"We take these guys very seriously," Oliver said, speaking at the event on Friday (16 May) organised by the BBC College of Journalism and the New York Times.
"We look at ways that we can learn from them [in terms of] formats, headlines, the type of content, how it's built, how shareable is it and what's going to make people share it."
However, Oliver stressed to Journalism.co.uk that although the outlet does evaluate its own content and others, it would "remain true to the Guardian's journalism".
She added that the Guardian also spends "a lot of time" looking at their own stories which have gone viral, and what factors may have contributed to their popularity.
Although she noted that "there's often a lot of things we can't control," she said there were three key factors that the Guardian had identified in content that was well-shared, both on social networks and other off-site sources.
If a story contains themes and issues which do not have a limited shelf-life, the potential for that story to continue to be shared, indefinitely, it much greater.
Oliver cited the Guardian article Top 5 regrets of the dying which, despite being published in February 2012, is "frequently still popping up in [the Guardian's] most read lists".
"That's because someone discovers it, they email it, they share it on Facebook with someone in their friendship group who hasn't read it yet, and it's a really timeless piece of content and a really good read."
In a nod to BuzzFeed, Oliver noted that it was "interesting" that the article was also a list. BuzzFeed has become synonymous with the 'listicle' format.
In a keynote speech at the news:rewired conference in February, Jack Shepherd, BuzzFeed's editorial director, noted that lists were so popular because they were "easy to scan, you're not messing with people's expectations, people know exactly what they're going to get".
However, Oliver added that its main appeal was that it was "just a really personal, human interest, thoughtful, considered piece".
"It crops up probably around once a fortnight in our "most read" [stories], it just comes back round again."
The way that content is packaged in terms of what format is used and what multimedia elements are included can also have an impact on how shareable a story is.
Older stories can also enjoy a flood of interest if they are relevant to news that is current or breaking, noted Oliver.
As an example, she pointed to a piece written by Russell Brand in 2013 entitled My life without drugs, which received a "surge of traffic" when Philip Seymour-Hoffman passed away of a suspected heroin overdose in February 2014.
"It was picked up organically through Facebook and people started sharing it again," Oliver said.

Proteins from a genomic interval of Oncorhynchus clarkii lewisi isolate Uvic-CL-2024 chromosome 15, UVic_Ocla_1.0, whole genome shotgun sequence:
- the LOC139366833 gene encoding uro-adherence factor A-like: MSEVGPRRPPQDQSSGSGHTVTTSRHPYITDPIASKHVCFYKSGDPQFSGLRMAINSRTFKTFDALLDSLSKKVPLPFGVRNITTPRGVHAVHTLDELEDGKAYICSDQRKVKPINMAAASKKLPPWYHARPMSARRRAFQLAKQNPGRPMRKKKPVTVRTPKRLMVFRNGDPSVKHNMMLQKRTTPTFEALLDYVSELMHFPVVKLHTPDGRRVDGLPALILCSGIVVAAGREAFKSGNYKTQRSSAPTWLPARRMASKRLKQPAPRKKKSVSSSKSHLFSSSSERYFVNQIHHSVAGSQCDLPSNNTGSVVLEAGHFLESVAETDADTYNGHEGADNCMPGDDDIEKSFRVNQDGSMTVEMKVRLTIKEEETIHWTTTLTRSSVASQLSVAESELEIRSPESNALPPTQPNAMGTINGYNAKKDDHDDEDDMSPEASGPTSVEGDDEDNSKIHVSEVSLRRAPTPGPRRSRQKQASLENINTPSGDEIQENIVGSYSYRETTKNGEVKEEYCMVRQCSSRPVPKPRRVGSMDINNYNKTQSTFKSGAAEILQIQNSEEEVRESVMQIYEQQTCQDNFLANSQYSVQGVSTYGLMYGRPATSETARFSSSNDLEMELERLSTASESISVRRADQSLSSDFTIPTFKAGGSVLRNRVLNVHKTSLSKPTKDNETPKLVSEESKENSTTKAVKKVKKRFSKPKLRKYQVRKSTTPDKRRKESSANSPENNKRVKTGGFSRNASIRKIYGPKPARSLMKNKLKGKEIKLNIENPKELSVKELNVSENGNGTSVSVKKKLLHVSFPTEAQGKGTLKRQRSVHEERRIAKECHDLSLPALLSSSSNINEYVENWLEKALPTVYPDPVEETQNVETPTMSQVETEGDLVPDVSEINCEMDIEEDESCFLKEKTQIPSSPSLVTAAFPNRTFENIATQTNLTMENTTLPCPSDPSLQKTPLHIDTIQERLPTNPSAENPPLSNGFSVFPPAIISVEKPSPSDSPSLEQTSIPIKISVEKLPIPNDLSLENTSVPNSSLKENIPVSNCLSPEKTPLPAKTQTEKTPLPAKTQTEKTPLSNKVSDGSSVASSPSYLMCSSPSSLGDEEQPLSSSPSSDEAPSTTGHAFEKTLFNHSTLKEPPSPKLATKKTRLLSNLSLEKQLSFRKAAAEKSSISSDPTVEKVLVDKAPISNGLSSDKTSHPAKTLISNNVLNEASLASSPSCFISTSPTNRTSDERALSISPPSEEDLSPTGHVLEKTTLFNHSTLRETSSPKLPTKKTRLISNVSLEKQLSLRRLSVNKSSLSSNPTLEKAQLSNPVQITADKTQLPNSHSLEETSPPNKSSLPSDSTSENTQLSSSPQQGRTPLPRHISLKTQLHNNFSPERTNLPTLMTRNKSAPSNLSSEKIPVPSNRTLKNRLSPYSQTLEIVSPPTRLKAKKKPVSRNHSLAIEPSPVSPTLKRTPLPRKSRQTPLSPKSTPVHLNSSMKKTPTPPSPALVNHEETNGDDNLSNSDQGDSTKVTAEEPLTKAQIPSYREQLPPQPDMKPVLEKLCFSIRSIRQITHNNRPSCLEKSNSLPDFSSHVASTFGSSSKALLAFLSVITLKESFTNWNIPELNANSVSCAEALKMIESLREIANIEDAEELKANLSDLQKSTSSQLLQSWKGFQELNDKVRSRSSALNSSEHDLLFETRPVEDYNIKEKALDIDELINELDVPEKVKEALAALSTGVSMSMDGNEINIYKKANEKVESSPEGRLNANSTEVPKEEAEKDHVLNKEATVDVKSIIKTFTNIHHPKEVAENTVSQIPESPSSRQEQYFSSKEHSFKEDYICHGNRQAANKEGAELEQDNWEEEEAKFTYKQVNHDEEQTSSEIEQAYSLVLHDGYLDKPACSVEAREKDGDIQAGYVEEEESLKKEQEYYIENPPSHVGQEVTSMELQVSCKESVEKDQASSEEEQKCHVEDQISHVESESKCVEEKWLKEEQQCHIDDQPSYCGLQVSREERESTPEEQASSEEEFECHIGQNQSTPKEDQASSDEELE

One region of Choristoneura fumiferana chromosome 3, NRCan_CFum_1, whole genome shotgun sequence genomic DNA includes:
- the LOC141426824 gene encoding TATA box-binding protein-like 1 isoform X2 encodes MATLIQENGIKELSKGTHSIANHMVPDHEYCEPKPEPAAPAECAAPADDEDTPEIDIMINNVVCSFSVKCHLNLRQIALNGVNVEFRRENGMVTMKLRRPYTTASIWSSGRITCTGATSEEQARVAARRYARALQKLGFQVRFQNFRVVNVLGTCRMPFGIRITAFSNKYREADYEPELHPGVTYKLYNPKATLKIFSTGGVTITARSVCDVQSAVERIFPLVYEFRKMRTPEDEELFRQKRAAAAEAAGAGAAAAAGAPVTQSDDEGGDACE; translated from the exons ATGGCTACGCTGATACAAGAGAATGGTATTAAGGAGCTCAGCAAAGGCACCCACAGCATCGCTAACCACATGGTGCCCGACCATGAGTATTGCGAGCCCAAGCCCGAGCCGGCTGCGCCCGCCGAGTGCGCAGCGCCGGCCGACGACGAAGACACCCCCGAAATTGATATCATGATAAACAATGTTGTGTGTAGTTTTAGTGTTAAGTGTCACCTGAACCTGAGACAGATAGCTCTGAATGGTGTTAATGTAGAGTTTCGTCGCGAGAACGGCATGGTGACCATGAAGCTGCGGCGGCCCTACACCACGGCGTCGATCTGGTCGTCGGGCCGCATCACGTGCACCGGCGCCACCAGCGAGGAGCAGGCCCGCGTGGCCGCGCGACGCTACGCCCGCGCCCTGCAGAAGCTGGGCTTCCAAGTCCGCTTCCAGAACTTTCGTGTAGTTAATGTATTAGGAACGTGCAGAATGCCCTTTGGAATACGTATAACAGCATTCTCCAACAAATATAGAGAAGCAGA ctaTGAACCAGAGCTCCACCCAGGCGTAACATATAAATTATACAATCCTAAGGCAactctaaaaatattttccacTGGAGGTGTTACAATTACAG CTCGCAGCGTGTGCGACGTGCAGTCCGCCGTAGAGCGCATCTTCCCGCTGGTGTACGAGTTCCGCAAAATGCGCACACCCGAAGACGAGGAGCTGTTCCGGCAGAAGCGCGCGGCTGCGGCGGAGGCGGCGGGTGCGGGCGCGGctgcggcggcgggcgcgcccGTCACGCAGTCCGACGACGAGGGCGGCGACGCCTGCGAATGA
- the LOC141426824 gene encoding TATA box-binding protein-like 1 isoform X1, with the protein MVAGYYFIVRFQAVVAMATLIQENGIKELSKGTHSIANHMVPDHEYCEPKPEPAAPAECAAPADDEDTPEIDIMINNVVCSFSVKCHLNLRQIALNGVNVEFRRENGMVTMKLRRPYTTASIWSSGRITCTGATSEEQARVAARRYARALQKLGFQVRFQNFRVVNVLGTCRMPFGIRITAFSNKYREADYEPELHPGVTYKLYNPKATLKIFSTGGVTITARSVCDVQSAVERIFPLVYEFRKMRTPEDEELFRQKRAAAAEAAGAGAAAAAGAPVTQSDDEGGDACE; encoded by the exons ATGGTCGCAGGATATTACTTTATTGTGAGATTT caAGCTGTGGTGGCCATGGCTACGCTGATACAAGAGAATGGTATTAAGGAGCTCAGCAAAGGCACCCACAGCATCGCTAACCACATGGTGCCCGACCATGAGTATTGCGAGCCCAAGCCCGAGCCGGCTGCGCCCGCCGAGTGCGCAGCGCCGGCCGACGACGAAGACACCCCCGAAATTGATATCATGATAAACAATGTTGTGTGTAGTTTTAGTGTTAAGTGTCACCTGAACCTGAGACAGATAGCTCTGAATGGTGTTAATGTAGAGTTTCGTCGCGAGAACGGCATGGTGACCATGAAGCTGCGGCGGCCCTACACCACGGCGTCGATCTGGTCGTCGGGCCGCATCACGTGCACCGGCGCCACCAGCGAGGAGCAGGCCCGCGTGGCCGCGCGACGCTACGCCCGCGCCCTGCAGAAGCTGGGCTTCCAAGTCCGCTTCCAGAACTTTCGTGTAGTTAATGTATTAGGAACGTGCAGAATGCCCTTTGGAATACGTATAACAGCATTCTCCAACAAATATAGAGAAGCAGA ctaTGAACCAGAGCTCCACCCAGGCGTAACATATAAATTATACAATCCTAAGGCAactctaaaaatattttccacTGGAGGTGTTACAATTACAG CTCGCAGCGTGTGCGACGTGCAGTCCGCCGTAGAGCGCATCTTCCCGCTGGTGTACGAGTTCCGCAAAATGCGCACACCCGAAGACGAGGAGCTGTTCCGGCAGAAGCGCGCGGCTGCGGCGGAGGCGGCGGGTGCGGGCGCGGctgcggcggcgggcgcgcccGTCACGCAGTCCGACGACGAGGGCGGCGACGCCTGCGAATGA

The chart below shows the traffic to Brand's piece when it was initially published in 2013, and the huge spike in page views around the time of Seymour-Hoffman's death.
A slife from Laura Oliver's presentation on shareable content from the London Social Media Summit.
As a result, the Guardian commissioned a separate piece from Brand on Seymour-Hoffman's death, and linked Brand's original story to the later piece in a way that was designed to optimise traffic to both.
Quizzes are another way to cover heavier stories that might otherwise be seen as "dry", said Oliver, such as the introduction of a new UK citizenship test in March.
3. Knowing your audience
Sometimes, Oliver said, a well-shared story is simply down to "a very Guardian headline".
Can vegans stomach the truth about quinoa? received 1.1 million page views when it was published in January 2013, with around half of that traffic coming from social.
However, Oliver noted that the success of humorous articles like this are not necessarily going to change the type of stories the Guardian commissions.
Encouraging users to submit their own content to your platform, as GuardianWitness does, is another way of increasing shareability by making audiences feel more engaged in the news-making process, she added.
She advised journalists to "think about what motivates people to share content with your news outlet, and with their own networks".
However, she admitted that the Guardian did not always get this right, pointing to a GuardianWitness 'assignment' launched in April inviting voters in India to share images of their ink-stained fingertips, which received only seven contributions.
In this case the Guardian had "over-estimated" the size of its "participating audience" in India, said Oliver.
The Guardian's Ophan analytics platform, developed in-house, had also allowed journalists to understand what kind of content is being shared by their audience and by what method.
"You can see the top five ways that people are essentially sharing content, and even the headlines they're writing to share it," said Oliver.
"It's not just about the top 10 [most read] stories any more."
Update: This article was updated to clarify Oliver's point with regards to the nature of the Guardian's audience in India.
Free daily newsletter
- How a publisher's quest for clicks, shares and likes can lead to a loss of audience trust
- 'We're all in this together': Tips from Vice for women starting out in journalism
- 6 tips to prepare your newsroom for live video on social media
- Why digital-born publishers are key to the coverage of climate change
- 'The story doesn't end with a spreadsheet' – Advice for journalists working with data